“Break the Story, Break the Silence” – the slogan of the 2015 crime drama film Spotlight – rings powerfully. Based on real events, Spotlight tells the story of a news team investigating widespread child sex abuse by Roman Catholic priests in the Boston area.
The film gets its name from an investigative team on The Boston Globe called “Spotlight.” The Globe hires a new editor for the team named Marty Baron. A column about a lawyer named Mitchell Garabedian piques his interest in a case, in which Garabedian says Cardinal Bernard Law knew that clergyman John Geoghan was molesting children but did nothing to stop him. Baron and another reporter, Michael Rezendes, push for the Spotlight team to investigate this case that drew little press attention previously in the 1970’s.
A critical pattern comes to light in the investigation: the priest John Geoghan was not the only one guilty of child molestation. Baron and other members of the Spotlight team come to this conclusion after discovering a group called Survivors Network of those Abused by Priests (SNAP). They talk to the victims of such abuse, many of which share heart-wrenching stories of how life was never the same after being molested.
Rezendes and Baron discover that, on the flip side, a support group for priests who exhibited pedophilic tendencies exists. The former priest in charge, Richard Sipe, indicates that statistically six percent of priests are abusive, which amounts to about ninety priests in Boston. The Spotlight team works relentlessly to see if this shocking number of child-abusing priests is truly accurate – little do they know what they have gotten themselves into.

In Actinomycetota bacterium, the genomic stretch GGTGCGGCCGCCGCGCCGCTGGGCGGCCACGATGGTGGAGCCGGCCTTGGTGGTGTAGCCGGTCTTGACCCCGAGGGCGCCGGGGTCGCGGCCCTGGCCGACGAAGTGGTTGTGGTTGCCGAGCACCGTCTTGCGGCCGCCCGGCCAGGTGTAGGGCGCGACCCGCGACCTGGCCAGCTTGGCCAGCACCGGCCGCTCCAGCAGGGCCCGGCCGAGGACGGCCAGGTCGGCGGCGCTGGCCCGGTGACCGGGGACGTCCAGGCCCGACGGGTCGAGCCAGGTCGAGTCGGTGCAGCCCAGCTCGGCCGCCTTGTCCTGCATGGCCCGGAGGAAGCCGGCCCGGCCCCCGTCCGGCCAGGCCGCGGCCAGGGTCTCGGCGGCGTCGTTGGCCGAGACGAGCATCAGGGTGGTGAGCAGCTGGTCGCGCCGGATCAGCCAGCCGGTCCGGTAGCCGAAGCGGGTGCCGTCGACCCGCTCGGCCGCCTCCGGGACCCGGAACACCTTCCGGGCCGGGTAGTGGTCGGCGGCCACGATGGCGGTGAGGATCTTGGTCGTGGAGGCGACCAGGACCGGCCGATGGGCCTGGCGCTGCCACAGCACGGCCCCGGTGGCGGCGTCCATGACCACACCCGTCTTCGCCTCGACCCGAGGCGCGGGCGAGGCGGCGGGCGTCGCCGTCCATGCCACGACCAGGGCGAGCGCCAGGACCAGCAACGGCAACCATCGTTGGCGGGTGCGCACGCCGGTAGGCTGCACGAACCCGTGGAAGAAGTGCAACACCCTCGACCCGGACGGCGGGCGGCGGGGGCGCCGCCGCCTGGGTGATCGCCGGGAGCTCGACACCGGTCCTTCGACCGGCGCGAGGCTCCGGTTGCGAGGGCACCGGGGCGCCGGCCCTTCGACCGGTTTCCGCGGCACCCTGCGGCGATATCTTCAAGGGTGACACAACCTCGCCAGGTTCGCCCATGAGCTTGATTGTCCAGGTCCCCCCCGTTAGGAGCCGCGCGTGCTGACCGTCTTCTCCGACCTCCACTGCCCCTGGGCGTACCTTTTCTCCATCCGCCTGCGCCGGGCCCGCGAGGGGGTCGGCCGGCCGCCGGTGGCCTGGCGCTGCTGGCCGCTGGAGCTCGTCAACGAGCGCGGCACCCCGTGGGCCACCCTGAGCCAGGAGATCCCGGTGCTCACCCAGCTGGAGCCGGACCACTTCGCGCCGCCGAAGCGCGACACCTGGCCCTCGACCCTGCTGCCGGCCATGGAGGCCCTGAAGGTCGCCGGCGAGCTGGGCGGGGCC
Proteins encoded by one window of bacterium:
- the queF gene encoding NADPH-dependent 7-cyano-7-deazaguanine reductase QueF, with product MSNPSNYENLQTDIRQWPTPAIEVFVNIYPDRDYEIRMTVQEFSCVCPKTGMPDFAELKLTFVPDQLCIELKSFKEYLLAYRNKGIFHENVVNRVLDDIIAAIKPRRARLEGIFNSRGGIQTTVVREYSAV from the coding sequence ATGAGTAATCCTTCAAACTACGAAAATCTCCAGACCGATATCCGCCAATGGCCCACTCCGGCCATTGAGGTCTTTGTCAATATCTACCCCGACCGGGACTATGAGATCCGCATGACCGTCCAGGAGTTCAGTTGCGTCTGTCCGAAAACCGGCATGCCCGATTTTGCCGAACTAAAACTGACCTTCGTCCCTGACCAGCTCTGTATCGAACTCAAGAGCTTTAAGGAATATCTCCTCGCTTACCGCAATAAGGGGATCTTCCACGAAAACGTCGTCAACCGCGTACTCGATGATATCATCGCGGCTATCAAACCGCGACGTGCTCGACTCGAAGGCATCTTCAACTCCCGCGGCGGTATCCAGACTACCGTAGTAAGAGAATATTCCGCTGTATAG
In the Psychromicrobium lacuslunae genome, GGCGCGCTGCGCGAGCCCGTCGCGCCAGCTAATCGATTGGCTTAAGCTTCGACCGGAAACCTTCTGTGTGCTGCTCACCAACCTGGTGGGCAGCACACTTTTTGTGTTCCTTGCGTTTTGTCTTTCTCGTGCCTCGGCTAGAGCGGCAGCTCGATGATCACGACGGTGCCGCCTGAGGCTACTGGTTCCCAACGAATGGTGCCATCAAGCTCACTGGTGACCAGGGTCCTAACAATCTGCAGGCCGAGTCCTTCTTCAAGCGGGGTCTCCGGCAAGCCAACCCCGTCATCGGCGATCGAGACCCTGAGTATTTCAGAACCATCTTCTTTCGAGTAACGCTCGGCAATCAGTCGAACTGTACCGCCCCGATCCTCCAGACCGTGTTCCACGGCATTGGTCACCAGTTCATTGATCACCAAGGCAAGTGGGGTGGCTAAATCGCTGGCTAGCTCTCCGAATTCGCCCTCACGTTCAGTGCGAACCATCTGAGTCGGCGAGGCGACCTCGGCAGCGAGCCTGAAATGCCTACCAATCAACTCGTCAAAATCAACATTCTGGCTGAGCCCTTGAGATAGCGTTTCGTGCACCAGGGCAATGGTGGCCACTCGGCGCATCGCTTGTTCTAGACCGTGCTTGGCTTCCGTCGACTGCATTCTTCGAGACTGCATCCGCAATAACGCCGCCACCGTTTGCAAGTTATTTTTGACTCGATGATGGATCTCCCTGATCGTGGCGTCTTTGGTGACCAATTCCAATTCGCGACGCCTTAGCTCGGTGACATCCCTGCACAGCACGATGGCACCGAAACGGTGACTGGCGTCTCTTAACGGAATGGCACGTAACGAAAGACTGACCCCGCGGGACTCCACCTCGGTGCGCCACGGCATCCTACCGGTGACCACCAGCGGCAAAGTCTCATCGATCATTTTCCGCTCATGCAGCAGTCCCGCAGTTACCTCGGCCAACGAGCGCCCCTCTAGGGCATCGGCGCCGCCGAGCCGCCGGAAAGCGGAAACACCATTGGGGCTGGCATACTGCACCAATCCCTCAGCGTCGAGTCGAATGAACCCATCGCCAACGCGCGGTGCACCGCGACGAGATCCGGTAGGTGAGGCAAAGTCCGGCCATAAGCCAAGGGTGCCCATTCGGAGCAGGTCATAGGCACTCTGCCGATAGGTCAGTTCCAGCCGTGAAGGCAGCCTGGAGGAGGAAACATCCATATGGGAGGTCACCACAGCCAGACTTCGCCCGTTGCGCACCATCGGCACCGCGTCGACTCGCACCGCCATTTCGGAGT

In this story of a dark, twisted epidemic, it is not as easy as one would think to root for the Spotlight team members as “heroes.” For example, Rezendes reveals to Garabedian that he is a member of the Spotlight team, even though his superior tells him otherwise. Furthermore, there are multiple situations the reporters push the victims out of their comfort zone in speaking about their traumatic experiences. The film raises questions about the ethics of reporting, and what journalists’ limits are. For example, one of the senior editors of the Spotlight team reveals later in the film that he had been concealing important information regarding the epidemic for nearly a decade.
Spotlight’s captivating story received overwhelmingly positive responses from critics and was extremely successful in the box office, grossing $92.2 million worldwide. In addition, it received three nominations for the Golden Globe Awards and won two Academy Awards.
With regards to its accuracy, the director Tom McCarthy made several changes to the story. However, the individuals represented by movie characters confirmed the similarity to some degree. Furthermore, the Roman Catholic Church responded positively to the movie, saying that it encouraged the Church to reform itself and to remain accountable. According to Luca Pellegrini from the Vatican Radio, the reporters “made themselves examples of their most pure vocation, that of finding the facts, verifying sources.”
Spotlight is a film worth watching, because like the Spotlight team members, viewers will want to know the truth of what really happened with the Catholic priests in Boston. After watching, one can decide whether to agree or disagree with Pellegrini’s statement – whether the journalists’ end justified their means.